Summary judgment is appropriate only “if the movant shows that there is no genuine dispute as to any material fact and the movant is entitled to judgment as a matter of law.” Fed.R.Civ.P. 56(a). In deciding whether a genuine issue of material fact exists, the evidence of the non-moving party is to be believed and all justifiable inferences must be drawn in his favor. See Anderson v. Liberty Lobby, Inc., 477 U.S. 242, 255 (1986). The moving party has the burden of proving that summary judgment is appropriate. Once the moving party makes this showing, however, the opposing party may not rest upon mere allegations or denials, but rather must, by affidavits or other means permitted by the Rule, set forth specific facts showing that there is a genuine issue for trial. See Fed.R.Civ.P. 56; see also Celotex Corp. v. Catrett, 477 U.S. 317, 323 (1986).

         A party asserting that a fact is genuinely disputed must support the assertion by “citing to particular parts of materials in the record, including depositions, documents, electronically stored information, affidavits or declarations, stipulations (including those made for purposes of the motion only), admissions, interrogatory answers, or other materials.” Fed.R.Civ.P. 56(c)(1)(A). A litigant “cannot create a genuine issue of material fact through mere speculation or the building of one inference upon another.” Beale v. Hardy, 769 F.2d 213, 214 (4th Cir. 1985). Therefore, “[m]ere unsupported speculation . . . is not enough to defeat a summary judgment motion.” Ennis v. Nat'l Ass'n of Bus. & Educ. Radio, Inc., 53 F.3d 55, 62 (4th Cir. 1995).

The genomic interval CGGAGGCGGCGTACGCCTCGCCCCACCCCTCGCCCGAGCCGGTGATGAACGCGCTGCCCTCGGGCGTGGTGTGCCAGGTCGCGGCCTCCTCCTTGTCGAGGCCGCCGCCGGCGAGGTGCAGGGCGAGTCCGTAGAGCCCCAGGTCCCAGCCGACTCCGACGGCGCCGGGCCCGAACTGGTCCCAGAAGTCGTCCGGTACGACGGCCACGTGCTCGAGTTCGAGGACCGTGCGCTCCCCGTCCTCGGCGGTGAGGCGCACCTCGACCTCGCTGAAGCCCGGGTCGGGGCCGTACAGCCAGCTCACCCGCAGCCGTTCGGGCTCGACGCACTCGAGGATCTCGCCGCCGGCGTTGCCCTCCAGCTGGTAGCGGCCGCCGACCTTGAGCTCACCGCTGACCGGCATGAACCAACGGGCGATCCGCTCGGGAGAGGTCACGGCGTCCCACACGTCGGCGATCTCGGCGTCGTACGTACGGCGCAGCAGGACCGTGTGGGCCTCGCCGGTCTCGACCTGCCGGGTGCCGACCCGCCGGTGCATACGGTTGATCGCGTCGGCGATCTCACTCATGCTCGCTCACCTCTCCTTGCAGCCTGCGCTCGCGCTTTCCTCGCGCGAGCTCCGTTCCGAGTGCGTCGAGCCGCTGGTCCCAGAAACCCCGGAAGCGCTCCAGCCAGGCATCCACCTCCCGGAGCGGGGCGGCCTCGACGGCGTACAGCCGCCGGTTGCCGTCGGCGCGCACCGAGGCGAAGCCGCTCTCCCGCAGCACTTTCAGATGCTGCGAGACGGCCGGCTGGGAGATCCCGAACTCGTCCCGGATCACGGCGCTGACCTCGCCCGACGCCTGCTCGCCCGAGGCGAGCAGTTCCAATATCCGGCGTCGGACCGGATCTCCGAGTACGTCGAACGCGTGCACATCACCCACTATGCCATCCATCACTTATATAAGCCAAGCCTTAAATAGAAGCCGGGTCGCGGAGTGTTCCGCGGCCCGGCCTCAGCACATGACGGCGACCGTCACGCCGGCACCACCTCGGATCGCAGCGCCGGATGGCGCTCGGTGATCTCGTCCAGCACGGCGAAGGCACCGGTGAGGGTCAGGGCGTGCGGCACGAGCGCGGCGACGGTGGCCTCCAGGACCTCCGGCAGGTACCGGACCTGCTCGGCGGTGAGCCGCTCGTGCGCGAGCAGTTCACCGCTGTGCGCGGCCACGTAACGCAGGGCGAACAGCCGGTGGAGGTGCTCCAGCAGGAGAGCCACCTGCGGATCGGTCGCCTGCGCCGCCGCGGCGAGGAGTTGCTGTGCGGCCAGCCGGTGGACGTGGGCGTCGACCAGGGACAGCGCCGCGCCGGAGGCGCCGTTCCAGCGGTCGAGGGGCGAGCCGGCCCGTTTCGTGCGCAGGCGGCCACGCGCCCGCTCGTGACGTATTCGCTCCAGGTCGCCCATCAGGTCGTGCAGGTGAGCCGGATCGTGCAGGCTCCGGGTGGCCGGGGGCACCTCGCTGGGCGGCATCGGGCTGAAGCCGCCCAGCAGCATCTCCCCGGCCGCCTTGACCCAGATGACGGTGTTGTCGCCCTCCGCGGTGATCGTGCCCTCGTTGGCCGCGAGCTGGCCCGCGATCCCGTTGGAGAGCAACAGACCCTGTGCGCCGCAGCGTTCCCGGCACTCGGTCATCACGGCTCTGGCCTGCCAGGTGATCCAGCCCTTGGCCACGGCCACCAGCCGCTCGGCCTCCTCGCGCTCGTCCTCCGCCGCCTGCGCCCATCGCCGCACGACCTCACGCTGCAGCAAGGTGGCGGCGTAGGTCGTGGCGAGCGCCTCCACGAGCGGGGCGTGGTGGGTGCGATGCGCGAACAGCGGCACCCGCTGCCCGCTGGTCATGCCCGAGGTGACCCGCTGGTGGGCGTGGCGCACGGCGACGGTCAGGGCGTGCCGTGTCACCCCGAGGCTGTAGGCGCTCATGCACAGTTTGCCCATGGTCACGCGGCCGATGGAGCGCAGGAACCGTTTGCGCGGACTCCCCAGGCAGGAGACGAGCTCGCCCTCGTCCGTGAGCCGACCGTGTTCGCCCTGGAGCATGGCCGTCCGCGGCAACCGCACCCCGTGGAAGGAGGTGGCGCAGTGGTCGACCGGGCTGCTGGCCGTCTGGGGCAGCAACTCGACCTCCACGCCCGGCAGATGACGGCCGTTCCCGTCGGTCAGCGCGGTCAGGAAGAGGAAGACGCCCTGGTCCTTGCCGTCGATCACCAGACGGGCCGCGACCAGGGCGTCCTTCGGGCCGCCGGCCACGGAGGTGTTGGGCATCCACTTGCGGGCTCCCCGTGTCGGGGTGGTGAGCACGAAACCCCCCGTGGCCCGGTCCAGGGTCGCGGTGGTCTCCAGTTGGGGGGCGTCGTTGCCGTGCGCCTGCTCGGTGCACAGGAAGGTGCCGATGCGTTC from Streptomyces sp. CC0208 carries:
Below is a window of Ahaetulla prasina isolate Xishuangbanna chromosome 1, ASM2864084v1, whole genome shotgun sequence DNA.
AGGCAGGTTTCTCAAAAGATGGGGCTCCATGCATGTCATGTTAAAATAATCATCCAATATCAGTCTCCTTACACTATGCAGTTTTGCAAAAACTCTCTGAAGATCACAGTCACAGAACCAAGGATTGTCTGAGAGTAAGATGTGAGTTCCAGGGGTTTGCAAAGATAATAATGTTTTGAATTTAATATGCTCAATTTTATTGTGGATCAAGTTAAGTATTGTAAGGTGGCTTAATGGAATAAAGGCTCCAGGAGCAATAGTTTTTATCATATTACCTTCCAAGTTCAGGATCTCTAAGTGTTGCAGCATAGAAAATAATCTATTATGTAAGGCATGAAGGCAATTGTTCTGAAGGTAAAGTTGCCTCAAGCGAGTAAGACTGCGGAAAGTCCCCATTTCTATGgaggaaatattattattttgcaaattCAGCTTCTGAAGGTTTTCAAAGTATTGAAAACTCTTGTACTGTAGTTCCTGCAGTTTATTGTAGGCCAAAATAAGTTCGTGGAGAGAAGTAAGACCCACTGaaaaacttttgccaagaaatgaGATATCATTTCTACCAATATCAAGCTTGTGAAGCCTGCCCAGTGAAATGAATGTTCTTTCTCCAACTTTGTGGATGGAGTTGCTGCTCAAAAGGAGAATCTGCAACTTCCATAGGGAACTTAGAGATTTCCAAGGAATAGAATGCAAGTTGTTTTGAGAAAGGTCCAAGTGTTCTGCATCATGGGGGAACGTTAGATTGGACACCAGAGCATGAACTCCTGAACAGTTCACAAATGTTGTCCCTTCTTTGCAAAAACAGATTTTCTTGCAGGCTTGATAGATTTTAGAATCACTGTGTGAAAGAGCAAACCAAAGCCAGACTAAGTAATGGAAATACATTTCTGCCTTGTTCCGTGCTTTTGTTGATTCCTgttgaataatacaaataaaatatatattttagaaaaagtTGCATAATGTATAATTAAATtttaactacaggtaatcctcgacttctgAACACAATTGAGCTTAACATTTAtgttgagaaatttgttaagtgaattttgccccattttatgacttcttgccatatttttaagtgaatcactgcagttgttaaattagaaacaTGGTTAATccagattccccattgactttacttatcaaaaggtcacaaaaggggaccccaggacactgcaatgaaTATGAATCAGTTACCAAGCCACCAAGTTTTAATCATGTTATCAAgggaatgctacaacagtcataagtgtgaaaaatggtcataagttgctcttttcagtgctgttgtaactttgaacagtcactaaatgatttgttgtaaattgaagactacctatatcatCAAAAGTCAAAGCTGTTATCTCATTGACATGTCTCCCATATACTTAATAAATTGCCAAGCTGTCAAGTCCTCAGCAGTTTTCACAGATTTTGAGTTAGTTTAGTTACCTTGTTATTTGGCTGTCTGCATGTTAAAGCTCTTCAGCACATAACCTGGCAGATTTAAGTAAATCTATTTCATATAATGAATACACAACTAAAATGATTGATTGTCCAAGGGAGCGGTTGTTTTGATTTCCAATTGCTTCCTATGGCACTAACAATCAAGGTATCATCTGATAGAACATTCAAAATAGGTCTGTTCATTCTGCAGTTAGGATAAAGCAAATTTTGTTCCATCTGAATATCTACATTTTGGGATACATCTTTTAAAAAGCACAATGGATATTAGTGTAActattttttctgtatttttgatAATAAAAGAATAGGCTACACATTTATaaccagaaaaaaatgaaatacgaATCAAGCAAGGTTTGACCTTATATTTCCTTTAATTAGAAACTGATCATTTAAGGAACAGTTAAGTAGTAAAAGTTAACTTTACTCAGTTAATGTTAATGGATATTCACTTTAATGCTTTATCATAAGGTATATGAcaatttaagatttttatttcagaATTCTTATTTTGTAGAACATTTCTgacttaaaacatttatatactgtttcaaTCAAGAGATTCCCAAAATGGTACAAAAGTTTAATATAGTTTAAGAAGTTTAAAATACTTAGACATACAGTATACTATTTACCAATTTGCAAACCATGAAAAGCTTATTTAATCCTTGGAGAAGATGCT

“[W]here the record taken as a whole could not lead a rational trier of fact to find for the non-moving party, disposition by summary judgment is appropriate.” Teamsters Joint Council No. 83 v. Centra, Inc., 947 F.2d 115, 119 (4th Cir. 1996). “Summary judgment is proper only when it is clear that there is no dispute concerning either the facts of the controversy or the inferences to be drawn from those facts.” Pulliam Inv. Co. v. Cameo Props., 810 F.2d 1282, 1286 (4th Cir. 1987). The court must determine “whether the evidence presents a sufficient disagreement to require submission to a jury or whether it is so one-sided that one party must prevail as a matter of law.” Anderson, 477 U.S. at 251-52.


         Defendants contend Doe-4's allegations of Defendants' actions and/or inactions fail to rise to the level of a violation of the constitution or federal law. In addition, according to Defendants, they are entitled to sovereign and qualified immunity. Defendants also claim they have no liability under 42 U.S.C. § 1983 as they are not “persons” as that term is defined in the statute.

         Doe-4 refutes each of Defendants' arguments.

         V. ...